We all remember when Uber first arrived in Sri Lanka. There was excitement, and also scrambling about to get our first free ride. For a while, everything was good. Uber seemed to be performing as per our expectation. For once we had an affordable, comfortable way to get to where we were going. The icing on the cake for me was that I could pay via Credit/Debit card so I no longer had to keep stopping at ATMs to withdraw cash. And now the latest addition to Uber is UberZIP. According to a blog post by the taxi-hailing company, UberZIP offers a smaller, smarter and cheaper way for users to get around Colombo.
Just like UberGo, UberZIP also comprises of a range of vehicles. The difference is that whilst UberGo comprises of Tata Nano vehicles and UberX ranges anywhere from a Toyota Prius to a Honda Vezel, UberZIP’s lineup is made of compact Hatchbacks. The rates are lower than UberGo as well. In addition, UberZIP would still offer an AC ride as well.
In a normal world, this would be ideal for people who need to get to an important meeting or use Uber as their daily commute to work. After all, it’s cheaper and you can go to your destination in comfort without worrying about your clothes getting dirty or you being a sweaty mess. In reality, though, it’s a whole different ballgame.
Things are not the way they were before
Open up the Uber app anywhere between 8AM to 10AM (or even earlier) and 4PM-6PM or on a rainy day and you’ll see that all Uber rides are subjected to surge pricing. Now the concept of surge pricing is simple. There’s a heavy demand for Uber vehicles, so the company raises the per-kilometre rate. Vehicles are available, but the prices are ridiculously high. The ride that would usually cost you LKR 350 would now cost you LKR 1000.
Another questionable addition to Uber was upfront fees. This was where if you were paying by Credit or Debit card, the amount of the trip would be deducted before the ride began. This had its pros and cons. It made the payment less hassling at the end of the trip (if you were paying by card) but also meant that there would be additional costs incurred if for example, the driver or you took a longer route or were stuck in traffic or you changed your destination.
In addition, in case you didn’t know, Uber also began to charge for wait times for both UberGo and UberX at Rs. 4/min. Although, unlike PickMe, where you are charged for waiting the moment the vehicle is at a standstill (during a traffic block, for example), Uber charges waiting after the first five minutes of the driver arriving at your pickup location. So you essentially have 5 minutes to get to your Uber ride or you will be charged for waiting from the 6th minute onwards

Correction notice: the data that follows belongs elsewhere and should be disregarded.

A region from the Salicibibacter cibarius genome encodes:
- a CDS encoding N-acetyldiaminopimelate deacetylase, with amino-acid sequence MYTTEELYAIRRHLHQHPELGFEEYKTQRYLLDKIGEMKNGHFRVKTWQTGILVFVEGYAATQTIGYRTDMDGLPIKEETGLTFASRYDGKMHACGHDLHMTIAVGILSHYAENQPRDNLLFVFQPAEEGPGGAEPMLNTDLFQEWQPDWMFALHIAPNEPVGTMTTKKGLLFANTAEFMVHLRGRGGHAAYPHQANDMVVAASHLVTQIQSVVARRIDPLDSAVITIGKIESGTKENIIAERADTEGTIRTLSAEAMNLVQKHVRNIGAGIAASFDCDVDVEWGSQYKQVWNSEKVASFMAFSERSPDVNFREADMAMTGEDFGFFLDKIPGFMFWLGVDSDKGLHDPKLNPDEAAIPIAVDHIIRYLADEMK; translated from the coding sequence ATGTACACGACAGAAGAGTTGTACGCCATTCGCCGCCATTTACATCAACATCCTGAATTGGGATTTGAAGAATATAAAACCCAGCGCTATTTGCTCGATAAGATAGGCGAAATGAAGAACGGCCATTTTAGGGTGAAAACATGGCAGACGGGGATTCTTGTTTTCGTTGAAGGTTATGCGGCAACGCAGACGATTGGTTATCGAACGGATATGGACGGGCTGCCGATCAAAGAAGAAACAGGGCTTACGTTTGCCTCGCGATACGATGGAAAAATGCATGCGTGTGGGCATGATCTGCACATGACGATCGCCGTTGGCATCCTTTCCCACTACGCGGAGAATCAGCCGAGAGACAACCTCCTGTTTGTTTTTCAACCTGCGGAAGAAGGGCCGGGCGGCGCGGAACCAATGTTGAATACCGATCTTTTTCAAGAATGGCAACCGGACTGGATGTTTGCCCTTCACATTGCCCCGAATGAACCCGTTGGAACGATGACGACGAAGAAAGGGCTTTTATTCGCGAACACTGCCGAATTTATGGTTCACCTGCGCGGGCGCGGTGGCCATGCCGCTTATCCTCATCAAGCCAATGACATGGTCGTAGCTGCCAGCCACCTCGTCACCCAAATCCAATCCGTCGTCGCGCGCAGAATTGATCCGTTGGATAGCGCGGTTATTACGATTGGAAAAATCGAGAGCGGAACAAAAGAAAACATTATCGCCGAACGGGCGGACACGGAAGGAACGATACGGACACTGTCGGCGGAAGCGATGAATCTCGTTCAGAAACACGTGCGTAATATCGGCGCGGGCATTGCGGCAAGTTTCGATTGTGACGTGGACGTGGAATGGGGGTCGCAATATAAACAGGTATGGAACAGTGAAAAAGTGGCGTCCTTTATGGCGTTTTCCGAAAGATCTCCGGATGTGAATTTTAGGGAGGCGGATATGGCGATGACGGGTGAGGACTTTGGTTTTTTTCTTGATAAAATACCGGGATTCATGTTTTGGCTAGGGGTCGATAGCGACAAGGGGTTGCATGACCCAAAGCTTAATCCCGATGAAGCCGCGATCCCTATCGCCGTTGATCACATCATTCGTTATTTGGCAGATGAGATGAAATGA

In addition, Uber also charges passengers on Toll-free exits. You don’t necessarily need to pass a toll gate, even f you go on the freeway according to Uber, you would still be charged. So any time that the driver goes through a toll or travels into an area with surcharge, that amount would be added to your fare as well.
How cheap is UberZIP, really?
To find out, we chose to take the trip from Dematagoda station to our office in Rajagiriya as an example.
As you can see, Uber’s surge pricing is in effect with the ride costing LKR336.82 for an UberZIP and LKR577.95 for an UberGo. In a perfect world, you would be paying approximately LKR350 for an UberGo with surge pricing in place. However, as you can see, you’re paying that for a UberZIP. Just for comparison, if you were to take a Tuk or Nano from PickMe, you would still be able to get to the location for under LKR 330.
Looking at the images above, you can actually go ahead and book a Mini or even a Car from PickMe and it would still cost you LKR 344 and LKR 431, respectively. A difference of almost LKR140 and LKR364, respectively. The overall total would change slightly depending on traffic, but even then, not by much.
Is Uber really worth it in the end?
All in all, making a claim that they offer the most cost-effective AC rides in town leaves much to be desired, especially if they constantly have surge pricing. After all, if push comes to shove, I feel for one, feel that people would actually pay less and get to their destination by a tuk, than pay for what is supposedly cheaper, but in reality is more expensive. I may be wrong, but that is my opinion. So we ask you, UberZIP, is it really that cheap? You decide.
What are your thoughts on this? We would love to hear from you.